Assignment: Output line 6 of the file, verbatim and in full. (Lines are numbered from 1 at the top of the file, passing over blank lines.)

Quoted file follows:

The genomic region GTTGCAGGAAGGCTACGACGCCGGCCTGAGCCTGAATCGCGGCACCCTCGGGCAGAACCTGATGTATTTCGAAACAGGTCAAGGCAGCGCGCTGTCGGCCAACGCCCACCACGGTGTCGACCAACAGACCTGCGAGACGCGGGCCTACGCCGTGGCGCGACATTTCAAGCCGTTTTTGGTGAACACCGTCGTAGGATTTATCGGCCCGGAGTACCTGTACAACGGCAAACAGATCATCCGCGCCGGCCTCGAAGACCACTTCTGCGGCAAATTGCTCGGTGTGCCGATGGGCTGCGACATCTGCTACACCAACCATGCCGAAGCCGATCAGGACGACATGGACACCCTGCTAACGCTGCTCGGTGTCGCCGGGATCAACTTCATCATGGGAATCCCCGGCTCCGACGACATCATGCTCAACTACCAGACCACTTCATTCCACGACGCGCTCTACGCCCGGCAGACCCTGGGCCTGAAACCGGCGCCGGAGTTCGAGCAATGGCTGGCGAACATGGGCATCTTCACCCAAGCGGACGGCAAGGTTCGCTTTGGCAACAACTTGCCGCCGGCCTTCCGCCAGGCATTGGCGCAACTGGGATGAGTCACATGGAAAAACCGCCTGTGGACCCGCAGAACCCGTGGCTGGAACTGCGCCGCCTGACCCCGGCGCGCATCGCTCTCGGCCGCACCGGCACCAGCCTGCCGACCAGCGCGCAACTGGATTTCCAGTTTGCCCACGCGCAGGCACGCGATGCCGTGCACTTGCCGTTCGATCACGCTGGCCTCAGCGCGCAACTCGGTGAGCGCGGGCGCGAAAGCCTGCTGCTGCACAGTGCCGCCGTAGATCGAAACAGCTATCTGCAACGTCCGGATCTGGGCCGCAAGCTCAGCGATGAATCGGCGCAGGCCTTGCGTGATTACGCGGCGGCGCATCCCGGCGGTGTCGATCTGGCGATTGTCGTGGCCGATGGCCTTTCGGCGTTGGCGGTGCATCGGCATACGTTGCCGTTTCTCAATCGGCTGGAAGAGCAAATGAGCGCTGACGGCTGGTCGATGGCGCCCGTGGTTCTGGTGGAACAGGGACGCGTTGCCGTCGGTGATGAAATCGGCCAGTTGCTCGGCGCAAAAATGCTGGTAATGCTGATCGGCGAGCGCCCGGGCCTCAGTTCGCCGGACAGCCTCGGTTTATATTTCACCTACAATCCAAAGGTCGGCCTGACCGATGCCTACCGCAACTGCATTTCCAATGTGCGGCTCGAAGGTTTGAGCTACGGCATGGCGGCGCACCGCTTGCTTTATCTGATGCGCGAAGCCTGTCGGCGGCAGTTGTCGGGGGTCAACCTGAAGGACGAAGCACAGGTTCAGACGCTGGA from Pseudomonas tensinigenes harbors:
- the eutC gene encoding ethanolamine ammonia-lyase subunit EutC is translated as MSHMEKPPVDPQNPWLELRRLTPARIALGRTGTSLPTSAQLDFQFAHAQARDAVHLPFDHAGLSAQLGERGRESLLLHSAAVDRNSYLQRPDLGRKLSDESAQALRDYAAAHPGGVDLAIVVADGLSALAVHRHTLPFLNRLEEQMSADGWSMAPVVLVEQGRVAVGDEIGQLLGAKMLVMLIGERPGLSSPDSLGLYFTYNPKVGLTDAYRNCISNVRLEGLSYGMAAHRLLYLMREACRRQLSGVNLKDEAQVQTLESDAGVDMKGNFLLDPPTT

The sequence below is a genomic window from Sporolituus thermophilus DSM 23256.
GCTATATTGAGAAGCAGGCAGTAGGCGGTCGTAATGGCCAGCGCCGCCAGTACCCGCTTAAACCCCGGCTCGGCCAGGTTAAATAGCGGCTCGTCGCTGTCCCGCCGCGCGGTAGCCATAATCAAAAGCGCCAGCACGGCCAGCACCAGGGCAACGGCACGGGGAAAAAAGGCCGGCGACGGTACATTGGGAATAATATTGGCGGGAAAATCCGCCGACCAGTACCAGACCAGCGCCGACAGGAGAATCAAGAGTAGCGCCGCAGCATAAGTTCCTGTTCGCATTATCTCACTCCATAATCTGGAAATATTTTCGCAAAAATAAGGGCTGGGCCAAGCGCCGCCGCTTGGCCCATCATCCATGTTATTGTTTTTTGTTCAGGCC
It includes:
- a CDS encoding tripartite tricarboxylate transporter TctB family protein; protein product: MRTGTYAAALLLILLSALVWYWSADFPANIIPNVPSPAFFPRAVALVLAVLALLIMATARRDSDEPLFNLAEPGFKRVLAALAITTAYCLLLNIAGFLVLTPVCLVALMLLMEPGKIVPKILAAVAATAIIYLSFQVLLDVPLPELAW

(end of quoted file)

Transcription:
- a CDS encoding tripartite tricarboxylate transporter TctB family protein; protein product: MRTGTYAAALLLILLSALVWYWSADFPANIIPNVPSPAFFPRAVALVLAVLALLIMATARRDSDEPLFNLAEPGFKRVLAALAITTAYCLLLNIAGFLVLTPVCLVALMLLMEPGKIVPKILAAVAATAIIYLSFQVLLDVPLPELAW